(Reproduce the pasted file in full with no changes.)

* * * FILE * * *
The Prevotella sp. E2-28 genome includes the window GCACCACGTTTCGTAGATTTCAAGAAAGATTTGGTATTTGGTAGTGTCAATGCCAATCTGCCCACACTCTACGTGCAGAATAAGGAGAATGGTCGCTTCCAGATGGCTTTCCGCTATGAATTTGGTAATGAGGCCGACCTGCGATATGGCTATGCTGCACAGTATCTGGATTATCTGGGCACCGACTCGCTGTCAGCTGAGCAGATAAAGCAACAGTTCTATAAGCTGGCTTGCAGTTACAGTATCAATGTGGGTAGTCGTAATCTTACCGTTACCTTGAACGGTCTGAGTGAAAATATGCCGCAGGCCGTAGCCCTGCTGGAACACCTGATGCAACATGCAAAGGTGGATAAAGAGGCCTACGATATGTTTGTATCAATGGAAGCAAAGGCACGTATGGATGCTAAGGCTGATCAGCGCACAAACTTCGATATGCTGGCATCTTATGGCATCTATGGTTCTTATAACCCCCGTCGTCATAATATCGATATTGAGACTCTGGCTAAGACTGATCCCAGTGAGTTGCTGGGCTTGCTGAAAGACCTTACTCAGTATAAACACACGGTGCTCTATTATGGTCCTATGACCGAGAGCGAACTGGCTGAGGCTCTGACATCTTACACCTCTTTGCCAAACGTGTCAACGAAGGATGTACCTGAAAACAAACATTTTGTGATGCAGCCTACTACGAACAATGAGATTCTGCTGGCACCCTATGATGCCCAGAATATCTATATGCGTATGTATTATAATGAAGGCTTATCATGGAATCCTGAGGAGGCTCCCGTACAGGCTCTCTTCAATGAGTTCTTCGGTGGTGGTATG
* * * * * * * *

The Prevotella sp. E2-28 genome includes the window GCACCACGTTTCGTAGATTTCAAGAAAGATTTGGTATTTGGTAGTGTCAATGCCAATCTGCCCACACTCTACGTGCAGAATAAGGAGAATGGTCGCTTCCAGATGGCTTTCCGCTATGAATTTGGTAATGAGGCCGACCTGCGATATGGCTATGCTGCACAGTATCTGGATTATCTGGGCACCGACTCGCTGTCAGCTGAGCAGATAAAGCAACAGTTCTATAAGCTGGCTTGCAGTTACAGTATCAATGTGGGTAGTCGTAATCTTACCGTTACCTTGAACGGTCTGAGTGAAAATATGCCGCAGGCCGTAGCCCTGCTGGAACACCTGATGCAACATGCAAAGGTGGATAAAGAGGCCTACGATATGTTTGTATCAATGGAAGCAAAGGCACGTATGGATGCTAAGGCTGATCAGCGCACAAACTTCGATATGCTGGCATCTTATGGCATCTATGGTTCTTATAACCCCCGTCGTCATAATATCGATATTGAGACTCTGGCTAAGACTGATCCCAGTGAGTTGCTGGGCTTGCTGAAAGACCTTACTCAGTATAAACACACGGTGCTCTATTATGGTCCTATGACCGAGAGCGAACTGGCTGAGGCTCTGACATCTTACACCTCTTTGCCAAACGTGTCAACGAAGGATGTACCTGAAAACAAACATTTTGTGATGCAGCCTACTACGAACAATGAGATTCTGCTGGCACCCTATGATGCCCAGAATATCTATATGCGTATGTATTATAATGAAGGCTTATCATGGAATCCTGAGGAGGCTCCCGTACAGGCTCTCTTCAATGAGTTCTTCGGTGGTGGTATG